Where scientists actually able to figure out what the causes of all our health problems are we no doubt would be changing a lot of things. The reality is were constantly finding out that something we’ve been doing for a decade is harmful because it often takes that long to notice and the research isn’t easy. I prefer to eat an Organic diet and to avoid any chemical uptake because I know that is the most likely way to avoid health problems.

      • Alex Muir

        You also say that it’s hard to understand why people wouldn’t want to eat the bt in the corn but are fine with it being sprayed on plants. I’ll help you out with that, it’s simple. When it’s sprayed on the plant you can scrub it off before you eat it. When it’s in the plant tissues due to genetic alteration you must eat the bt and it’s not clear what affect that has on the gut bacteria. Healthy gut bacteria are essentially for a healthy digestive system. The reality is very little research has been done to show the effects of bt on gut bacteria and any logical person would take precaution and wait for more research to be done on the subject.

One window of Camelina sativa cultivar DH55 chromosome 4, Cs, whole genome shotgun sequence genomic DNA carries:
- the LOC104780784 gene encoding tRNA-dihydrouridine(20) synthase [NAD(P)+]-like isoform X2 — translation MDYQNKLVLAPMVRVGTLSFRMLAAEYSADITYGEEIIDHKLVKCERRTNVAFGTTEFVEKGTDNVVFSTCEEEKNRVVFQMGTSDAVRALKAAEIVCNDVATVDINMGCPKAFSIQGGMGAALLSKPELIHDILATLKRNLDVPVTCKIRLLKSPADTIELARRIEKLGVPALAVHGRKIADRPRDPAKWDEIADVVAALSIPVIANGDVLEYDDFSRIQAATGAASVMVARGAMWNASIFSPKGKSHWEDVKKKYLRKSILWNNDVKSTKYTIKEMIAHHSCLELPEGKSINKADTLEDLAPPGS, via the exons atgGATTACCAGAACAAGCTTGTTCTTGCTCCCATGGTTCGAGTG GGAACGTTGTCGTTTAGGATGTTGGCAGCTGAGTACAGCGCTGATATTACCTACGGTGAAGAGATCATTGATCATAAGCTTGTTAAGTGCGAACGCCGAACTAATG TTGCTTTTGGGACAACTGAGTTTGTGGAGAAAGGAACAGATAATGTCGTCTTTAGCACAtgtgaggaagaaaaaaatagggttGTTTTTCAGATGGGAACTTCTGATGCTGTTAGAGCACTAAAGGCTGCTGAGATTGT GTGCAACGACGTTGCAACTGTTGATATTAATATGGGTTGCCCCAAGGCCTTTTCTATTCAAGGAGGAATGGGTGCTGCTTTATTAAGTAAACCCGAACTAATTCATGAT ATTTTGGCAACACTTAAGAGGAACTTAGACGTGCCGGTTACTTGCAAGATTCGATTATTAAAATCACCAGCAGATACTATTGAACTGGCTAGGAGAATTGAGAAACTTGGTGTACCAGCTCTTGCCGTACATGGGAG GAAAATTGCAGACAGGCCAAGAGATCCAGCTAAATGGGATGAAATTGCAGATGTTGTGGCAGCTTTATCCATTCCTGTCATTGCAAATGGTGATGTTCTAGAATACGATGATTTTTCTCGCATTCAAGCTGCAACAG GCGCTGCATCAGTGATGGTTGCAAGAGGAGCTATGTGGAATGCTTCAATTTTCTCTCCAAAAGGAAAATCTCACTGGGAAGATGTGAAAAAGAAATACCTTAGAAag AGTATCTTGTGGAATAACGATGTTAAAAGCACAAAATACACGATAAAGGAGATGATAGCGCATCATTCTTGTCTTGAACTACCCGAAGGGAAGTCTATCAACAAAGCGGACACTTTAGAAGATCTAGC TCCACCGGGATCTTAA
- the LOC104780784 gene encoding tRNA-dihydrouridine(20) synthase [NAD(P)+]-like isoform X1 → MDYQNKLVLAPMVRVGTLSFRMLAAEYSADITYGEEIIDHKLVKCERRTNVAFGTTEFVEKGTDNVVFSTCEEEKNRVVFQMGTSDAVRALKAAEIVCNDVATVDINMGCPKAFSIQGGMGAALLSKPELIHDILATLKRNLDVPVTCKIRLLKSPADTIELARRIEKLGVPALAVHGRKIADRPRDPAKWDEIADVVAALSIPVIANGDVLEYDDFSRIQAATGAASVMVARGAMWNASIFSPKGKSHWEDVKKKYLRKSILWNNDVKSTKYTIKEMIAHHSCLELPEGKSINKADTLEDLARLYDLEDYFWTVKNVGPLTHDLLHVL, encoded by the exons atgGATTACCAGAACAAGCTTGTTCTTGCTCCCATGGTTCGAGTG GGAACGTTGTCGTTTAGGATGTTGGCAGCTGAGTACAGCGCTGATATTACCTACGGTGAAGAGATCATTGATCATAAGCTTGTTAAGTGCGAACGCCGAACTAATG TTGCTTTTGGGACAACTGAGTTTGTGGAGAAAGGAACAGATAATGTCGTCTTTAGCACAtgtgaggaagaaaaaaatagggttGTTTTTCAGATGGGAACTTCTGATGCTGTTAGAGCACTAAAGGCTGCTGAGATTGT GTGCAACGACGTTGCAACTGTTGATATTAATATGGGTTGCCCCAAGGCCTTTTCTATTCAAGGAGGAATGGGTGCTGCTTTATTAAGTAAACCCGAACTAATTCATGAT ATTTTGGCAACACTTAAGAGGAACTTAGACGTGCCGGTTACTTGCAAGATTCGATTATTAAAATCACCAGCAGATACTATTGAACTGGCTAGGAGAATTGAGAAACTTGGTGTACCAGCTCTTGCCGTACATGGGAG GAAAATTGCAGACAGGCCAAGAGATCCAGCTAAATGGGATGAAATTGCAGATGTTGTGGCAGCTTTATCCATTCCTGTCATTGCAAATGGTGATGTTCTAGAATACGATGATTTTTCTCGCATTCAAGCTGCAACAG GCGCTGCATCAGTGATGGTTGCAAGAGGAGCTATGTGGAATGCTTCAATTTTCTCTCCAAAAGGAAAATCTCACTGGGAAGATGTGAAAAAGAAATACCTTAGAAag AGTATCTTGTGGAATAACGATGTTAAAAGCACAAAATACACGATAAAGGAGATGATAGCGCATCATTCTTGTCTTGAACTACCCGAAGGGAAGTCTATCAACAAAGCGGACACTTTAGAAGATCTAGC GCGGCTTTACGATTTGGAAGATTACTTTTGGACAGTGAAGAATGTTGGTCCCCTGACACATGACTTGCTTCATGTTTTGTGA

• RobertWager

          You do not seem to understand how Bt proteins work. they do not target bacteria but insects. the Bt protein binds to a specific protein lining the gut of the sensitive insect, the protein then causes a hole to form in the cell and the ion regulation of the gut cell is lost and the gut lining dies. Only the specific insect that has the specific receptor protein is affected. Bt is digested in our stomach/intestines. The pH of the insect gut is alkaline while ours is acidic. bt only works under alkaline conditions. I suggest you go to my website and read the UN-OECD Consensus document on the safety of plants expressing insecticidal proteins (Bt) You can learn a great deal about Bt research. cheers

          • Alex Muir